The New York Times
January 15, 2009
WASHINGTON — A federal intelligence court, in a rare public opinion, is expected to issue a major ruling validating the power of the president and Congress to wiretap international phone calls and intercept e-mail messages without a court order, even when Americans’ private communications may be involved.
The court decision is expected to be disclosed as early as Thursday in an unclassified, redacted form. It was made in December by the Foreign Intelligence Surveillance Court of Review, which has issued only two prior rulings in its 30-year history.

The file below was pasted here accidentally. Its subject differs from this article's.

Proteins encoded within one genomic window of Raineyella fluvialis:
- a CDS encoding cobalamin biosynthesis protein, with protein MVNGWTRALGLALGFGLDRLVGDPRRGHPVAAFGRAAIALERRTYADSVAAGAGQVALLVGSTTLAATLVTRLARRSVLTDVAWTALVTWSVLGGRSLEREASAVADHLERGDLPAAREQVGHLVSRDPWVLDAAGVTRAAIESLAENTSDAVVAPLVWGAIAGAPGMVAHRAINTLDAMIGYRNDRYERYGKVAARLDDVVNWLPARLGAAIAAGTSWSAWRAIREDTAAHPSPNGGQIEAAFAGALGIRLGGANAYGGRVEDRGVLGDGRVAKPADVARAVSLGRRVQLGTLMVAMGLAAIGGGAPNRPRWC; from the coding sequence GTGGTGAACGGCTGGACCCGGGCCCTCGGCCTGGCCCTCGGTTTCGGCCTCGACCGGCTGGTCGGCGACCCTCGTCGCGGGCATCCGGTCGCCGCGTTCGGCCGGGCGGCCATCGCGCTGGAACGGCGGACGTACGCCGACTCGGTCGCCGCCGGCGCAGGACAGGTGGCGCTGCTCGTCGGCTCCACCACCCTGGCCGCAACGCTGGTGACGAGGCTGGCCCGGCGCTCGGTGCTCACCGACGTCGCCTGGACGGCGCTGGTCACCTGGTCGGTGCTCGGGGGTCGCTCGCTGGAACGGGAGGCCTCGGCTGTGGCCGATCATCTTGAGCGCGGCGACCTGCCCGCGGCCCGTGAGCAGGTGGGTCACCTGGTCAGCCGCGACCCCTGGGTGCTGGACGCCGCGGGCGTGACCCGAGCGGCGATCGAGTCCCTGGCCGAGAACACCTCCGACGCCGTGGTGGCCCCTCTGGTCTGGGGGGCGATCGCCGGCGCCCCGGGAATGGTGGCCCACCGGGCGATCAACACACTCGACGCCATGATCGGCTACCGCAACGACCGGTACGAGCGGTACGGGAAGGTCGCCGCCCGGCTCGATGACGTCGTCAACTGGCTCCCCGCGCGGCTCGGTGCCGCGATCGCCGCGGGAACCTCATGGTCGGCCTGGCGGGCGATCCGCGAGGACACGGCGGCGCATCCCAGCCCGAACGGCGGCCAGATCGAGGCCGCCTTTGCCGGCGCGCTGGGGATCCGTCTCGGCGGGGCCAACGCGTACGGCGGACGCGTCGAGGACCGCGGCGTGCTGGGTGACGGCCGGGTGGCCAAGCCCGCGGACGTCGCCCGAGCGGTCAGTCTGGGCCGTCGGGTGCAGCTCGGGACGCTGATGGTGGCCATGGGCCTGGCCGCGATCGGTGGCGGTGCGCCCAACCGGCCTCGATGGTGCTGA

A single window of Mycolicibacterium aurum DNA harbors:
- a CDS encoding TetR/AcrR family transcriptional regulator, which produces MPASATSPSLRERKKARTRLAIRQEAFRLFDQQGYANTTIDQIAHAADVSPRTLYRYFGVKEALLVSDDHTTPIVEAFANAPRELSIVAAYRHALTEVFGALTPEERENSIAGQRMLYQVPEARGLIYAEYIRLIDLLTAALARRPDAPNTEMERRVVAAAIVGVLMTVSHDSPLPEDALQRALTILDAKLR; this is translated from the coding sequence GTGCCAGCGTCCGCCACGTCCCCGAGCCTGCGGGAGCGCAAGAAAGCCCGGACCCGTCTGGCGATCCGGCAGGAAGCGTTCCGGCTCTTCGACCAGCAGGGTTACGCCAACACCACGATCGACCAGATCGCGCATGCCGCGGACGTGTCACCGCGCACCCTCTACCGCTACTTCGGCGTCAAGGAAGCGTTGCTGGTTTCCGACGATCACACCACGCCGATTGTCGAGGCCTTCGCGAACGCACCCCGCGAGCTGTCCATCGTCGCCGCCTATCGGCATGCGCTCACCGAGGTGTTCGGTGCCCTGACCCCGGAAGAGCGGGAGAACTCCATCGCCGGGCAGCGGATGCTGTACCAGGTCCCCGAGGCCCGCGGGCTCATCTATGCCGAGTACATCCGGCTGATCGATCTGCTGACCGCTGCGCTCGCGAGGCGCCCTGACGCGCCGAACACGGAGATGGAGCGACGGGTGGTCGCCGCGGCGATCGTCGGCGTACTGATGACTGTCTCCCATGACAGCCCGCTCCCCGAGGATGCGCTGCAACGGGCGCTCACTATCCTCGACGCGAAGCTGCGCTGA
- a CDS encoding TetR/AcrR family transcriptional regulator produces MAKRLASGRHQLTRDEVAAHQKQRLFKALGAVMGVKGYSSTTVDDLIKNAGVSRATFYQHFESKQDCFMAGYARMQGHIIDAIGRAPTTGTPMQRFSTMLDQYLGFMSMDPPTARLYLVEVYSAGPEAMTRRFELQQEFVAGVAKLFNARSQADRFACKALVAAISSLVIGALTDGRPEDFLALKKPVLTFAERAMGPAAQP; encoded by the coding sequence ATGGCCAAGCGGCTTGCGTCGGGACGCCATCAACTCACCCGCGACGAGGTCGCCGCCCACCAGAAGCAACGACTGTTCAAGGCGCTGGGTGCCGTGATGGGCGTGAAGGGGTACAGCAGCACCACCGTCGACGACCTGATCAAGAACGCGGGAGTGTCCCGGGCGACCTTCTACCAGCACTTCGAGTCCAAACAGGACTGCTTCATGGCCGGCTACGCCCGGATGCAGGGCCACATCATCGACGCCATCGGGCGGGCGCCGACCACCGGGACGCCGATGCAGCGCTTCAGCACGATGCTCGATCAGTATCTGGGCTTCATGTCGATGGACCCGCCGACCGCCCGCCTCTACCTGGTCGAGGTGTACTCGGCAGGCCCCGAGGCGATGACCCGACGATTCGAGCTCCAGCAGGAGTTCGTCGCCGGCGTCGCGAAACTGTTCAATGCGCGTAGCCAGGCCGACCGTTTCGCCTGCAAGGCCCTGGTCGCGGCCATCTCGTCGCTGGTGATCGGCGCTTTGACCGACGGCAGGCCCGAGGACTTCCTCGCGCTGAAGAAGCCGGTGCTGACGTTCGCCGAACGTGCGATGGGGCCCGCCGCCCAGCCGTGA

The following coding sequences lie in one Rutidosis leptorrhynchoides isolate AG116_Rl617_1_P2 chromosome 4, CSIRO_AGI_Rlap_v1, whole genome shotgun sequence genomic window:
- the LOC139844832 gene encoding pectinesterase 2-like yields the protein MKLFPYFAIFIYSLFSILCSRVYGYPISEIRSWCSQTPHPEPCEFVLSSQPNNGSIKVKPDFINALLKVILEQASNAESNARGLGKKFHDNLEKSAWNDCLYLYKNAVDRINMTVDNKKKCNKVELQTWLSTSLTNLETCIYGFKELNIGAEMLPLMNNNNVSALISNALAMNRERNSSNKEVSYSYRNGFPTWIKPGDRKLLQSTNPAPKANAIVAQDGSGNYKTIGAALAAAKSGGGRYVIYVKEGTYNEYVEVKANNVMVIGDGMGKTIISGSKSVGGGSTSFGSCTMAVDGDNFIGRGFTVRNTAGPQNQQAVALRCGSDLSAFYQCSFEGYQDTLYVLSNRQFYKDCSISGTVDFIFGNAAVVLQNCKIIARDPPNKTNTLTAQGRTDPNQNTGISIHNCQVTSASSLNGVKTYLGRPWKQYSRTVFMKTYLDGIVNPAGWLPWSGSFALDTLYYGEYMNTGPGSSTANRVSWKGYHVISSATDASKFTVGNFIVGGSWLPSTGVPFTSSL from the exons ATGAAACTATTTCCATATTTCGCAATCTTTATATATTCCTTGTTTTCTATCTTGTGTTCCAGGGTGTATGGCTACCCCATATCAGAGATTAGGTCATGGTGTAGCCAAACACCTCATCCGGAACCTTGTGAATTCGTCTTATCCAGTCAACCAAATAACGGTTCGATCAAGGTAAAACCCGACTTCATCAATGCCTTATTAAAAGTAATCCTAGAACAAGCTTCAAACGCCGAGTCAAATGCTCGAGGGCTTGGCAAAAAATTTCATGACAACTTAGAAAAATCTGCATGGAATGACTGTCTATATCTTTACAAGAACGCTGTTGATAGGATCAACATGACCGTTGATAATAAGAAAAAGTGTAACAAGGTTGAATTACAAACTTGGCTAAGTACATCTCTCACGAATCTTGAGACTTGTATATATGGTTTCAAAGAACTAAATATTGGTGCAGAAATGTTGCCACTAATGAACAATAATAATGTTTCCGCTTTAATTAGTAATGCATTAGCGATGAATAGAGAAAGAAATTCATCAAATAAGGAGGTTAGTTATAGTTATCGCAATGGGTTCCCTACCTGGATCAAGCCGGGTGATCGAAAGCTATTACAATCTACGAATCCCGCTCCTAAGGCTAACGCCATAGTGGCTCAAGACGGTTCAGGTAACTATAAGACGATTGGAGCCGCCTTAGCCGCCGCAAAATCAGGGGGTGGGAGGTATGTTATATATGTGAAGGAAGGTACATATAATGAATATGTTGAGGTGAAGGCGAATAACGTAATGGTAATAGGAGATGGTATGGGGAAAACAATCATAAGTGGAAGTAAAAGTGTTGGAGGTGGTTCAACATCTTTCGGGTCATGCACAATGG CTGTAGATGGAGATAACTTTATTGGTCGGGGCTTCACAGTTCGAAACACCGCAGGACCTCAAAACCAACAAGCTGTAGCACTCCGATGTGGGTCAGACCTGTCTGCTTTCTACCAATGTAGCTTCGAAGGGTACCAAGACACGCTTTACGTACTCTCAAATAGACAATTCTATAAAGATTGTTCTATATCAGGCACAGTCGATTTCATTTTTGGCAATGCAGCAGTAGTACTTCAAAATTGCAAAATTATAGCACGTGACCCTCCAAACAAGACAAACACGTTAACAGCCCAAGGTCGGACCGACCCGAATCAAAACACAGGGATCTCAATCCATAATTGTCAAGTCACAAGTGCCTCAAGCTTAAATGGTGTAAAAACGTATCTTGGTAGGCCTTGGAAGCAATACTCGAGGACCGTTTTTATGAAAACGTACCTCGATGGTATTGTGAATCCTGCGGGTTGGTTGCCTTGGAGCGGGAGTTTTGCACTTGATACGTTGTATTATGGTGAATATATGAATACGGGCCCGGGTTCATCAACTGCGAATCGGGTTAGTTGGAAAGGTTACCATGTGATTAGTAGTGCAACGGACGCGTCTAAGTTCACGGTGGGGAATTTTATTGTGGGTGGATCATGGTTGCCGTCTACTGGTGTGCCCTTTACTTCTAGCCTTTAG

The decision marks the first time since the disclosure of the National Security Agency’s warrantless eavesdropping program three years ago that an appellate court has addressed the constitutionality of the federal government’s wiretapping powers. In validating the government’s wide authority to collect foreign intelligence, it may offer legal credence to the Bush administration’s repeated assertions that the president has constitutional authority to act without specific court approval in ordering national security eavesdropping.